2014 List of Most Endangered Places for Washington, DC

The DC Preservation League (DCPL), Washington’s citywide non-profit organization promoting the preservation and enhancement of the District’s historic and built environment, released its annual list of Most Endangered Places in Washington for 2014.

This list, issued annually since 1996, is selected by the Board of Trustees of the DC Preservation League from nominations submitted by concerned individuals and organizations across the city.  These sites are selected based on the severity of the threats to the buildings and landscapes in question, whether through demolition, neglect, or inappropriate alteration. The list can include buildings, parks or other landscaped areas, as well as vistas and other aspects of the city’s unique planned history. All Most Endangered Places listed are located in the District of Columbia.

“The 2014 list of Most Endangered Places represents some of the challenges that historic resources face in our city. These include proposed excessive and incompatible development that threatens some of our city’s most precious resources; willful demolition by neglect; and financial hardship, which creates obstacles for owners who strive to do the right thing.” said Rebecca Miller, Executive Director of the DC Preservation League.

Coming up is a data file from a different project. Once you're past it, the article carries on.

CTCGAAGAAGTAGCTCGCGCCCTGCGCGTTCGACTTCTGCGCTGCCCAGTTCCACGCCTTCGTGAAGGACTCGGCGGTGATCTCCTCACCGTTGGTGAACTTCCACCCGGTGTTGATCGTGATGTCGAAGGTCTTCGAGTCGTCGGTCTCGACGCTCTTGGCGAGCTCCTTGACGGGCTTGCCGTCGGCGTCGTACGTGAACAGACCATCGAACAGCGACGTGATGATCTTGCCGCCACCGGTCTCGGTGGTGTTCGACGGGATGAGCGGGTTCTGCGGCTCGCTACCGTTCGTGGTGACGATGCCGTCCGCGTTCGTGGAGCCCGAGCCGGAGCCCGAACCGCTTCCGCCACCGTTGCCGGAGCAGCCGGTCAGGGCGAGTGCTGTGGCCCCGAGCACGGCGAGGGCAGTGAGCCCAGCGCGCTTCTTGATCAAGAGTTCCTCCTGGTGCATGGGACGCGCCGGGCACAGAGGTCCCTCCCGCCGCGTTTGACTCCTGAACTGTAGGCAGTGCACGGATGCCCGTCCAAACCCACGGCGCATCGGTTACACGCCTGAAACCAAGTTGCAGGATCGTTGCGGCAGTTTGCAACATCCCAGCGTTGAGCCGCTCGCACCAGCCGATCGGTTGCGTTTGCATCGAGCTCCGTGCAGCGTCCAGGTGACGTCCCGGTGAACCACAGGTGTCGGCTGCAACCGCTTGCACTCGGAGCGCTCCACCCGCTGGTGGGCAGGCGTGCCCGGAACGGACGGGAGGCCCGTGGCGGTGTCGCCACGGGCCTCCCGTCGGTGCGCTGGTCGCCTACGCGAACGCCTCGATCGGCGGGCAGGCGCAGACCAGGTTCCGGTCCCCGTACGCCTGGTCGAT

The sites on the 2014 list of Most Endangered Places in Washington are: Anacostia Commercial Corridor; 911 and 913 L Street, NW; Carnegie Library, 801 K Street, NW; St. Elizabeths East Campus Agricultural Complex; Washington Canoe Club, 3700 Water Street, NW; West Heating Plant, 1051 29th Street, NW.

Detailed descriptions of each site and the threats can be found by clicking here.

The DC Preservation League invites volunteers, civic associations, the DC government, the federal government, and other groups to partner with DCPL in preserving and protecting these endangered places. For more information, contact the DC Preservation League at 202-783-5144 or info@dcpreservation.org.  For more information on DCPL, visit www.dcpreservation.org.

Hi-resolution photographs of sites available by request.